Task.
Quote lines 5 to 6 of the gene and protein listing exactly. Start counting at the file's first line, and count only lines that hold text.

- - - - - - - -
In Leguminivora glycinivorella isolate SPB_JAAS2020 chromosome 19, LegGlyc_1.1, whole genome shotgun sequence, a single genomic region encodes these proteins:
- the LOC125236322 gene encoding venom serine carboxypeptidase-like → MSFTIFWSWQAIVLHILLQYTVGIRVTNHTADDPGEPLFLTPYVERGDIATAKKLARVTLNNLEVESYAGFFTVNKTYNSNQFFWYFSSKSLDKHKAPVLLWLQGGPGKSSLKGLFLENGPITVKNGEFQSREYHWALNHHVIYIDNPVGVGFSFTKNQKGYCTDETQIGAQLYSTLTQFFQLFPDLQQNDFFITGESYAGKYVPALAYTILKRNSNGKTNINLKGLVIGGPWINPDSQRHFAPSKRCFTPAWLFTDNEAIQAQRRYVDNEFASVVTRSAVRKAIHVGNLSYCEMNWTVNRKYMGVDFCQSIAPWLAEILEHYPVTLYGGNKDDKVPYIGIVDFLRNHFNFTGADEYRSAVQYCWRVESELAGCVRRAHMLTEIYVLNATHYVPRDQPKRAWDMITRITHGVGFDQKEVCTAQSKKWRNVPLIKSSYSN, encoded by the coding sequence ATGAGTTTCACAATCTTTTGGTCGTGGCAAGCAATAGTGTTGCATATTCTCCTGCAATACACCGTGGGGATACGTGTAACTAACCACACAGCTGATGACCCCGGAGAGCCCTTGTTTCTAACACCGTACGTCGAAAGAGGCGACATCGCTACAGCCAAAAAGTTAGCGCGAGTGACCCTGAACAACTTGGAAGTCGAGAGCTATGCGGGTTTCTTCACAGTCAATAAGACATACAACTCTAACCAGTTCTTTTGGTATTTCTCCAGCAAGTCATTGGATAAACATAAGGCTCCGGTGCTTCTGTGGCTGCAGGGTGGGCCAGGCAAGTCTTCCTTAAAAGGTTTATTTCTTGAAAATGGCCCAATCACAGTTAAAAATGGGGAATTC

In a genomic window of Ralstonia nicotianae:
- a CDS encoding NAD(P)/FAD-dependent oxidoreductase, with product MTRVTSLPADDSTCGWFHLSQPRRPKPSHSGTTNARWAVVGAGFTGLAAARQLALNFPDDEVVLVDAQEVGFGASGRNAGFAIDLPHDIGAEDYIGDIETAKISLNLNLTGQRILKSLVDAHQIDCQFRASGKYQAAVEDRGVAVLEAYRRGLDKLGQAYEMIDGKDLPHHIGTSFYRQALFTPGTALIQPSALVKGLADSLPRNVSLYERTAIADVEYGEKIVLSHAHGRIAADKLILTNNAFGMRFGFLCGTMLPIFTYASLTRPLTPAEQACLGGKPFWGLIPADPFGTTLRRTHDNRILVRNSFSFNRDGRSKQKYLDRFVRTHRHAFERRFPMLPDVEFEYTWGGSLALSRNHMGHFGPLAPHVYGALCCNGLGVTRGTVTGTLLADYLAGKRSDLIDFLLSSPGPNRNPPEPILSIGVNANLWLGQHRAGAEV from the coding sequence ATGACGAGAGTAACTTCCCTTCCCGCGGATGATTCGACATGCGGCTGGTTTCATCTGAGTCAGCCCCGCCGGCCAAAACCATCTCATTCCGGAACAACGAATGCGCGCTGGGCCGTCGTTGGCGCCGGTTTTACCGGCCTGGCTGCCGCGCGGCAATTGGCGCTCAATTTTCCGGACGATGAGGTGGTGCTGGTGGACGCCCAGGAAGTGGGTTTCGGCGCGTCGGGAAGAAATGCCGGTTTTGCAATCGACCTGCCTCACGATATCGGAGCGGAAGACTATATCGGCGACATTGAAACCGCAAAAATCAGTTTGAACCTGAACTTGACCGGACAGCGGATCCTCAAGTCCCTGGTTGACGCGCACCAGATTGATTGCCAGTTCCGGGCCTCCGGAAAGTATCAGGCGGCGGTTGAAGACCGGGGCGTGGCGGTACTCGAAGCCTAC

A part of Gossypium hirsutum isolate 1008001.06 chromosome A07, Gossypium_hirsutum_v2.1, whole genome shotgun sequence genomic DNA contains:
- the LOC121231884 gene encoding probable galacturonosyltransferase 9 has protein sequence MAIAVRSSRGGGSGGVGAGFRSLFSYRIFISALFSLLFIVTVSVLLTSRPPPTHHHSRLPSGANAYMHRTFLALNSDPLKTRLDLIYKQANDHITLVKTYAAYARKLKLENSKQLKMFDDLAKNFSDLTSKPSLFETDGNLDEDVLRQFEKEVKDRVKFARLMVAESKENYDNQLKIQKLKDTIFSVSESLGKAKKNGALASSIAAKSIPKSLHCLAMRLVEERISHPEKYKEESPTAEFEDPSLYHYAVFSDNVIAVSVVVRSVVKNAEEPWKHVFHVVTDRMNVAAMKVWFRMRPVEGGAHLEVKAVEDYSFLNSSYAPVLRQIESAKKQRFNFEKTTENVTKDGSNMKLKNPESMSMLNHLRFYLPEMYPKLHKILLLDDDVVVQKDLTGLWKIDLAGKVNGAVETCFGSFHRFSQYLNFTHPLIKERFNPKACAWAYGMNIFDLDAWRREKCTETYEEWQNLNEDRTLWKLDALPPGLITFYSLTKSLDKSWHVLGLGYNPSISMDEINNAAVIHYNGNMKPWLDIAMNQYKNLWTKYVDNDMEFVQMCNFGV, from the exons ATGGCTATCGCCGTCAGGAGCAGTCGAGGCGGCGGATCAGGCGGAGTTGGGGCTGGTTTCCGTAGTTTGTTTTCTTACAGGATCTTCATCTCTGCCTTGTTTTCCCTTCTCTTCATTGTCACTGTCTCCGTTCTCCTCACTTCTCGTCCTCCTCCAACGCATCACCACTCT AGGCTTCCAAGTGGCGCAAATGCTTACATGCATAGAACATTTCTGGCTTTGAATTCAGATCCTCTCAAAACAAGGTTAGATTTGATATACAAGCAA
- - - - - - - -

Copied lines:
A part of Gossypium hirsutum isolate 1008001.06 chromosome A07, Gossypium_hirsutum_v2.1, whole genome shotgun sequence genomic DNA contains:
- the LOC121231884 gene encoding probable galacturonosyltransferase 9 has protein sequence MAIAVRSSRGGGSGGVGAGFRSLFSYRIFISALFSLLFIVTVSVLLTSRPPPTHHHSRLPSGANAYMHRTFLALNSDPLKTRLDLIYKQANDHITLVKTYAAYARKLKLENSKQLKMFDDLAKNFSDLTSKPSLFETDGNLDEDVLRQFEKEVKDRVKFARLMVAESKENYDNQLKIQKLKDTIFSVSESLGKAKKNGALASSIAAKSIPKSLHCLAMRLVEERISHPEKYKEESPTAEFEDPSLYHYAVFSDNVIAVSVVVRSVVKNAEEPWKHVFHVVTDRMNVAAMKVWFRMRPVEGGAHLEVKAVEDYSFLNSSYAPVLRQIESAKKQRFNFEKTTENVTKDGSNMKLKNPESMSMLNHLRFYLPEMYPKLHKILLLDDDVVVQKDLTGLWKIDLAGKVNGAVETCFGSFHRFSQYLNFTHPLIKERFNPKACAWAYGMNIFDLDAWRREKCTETYEEWQNLNEDRTLWKLDALPPGLITFYSLTKSLDKSWHVLGLGYNPSISMDEINNAAVIHYNGNMKPWLDIAMNQYKNLWTKYVDNDMEFVQMCNFGV, from the exons ATGGCTATCGCCGTCAGGAGCAGTCGAGGCGGCGGATCAGGCGGAGTTGGGGCTGGTTTCCGTAGTTTGTTTTCTTACAGGATCTTCATCTCTGCCTTGTTTTCCCTTCTCTTCATTGTCACTGTCTCCGTTCTCCTCACTTCTCGTCCTCCTCCAACGCATCACCACTCT AGGCTTCCAAGTGGCGCAAATGCTTACATGCATAGAACATTTCTGGCTTTGAATTCAGATCCTCTCAAAACAAGGTTAGATTTGATATACAAGCAA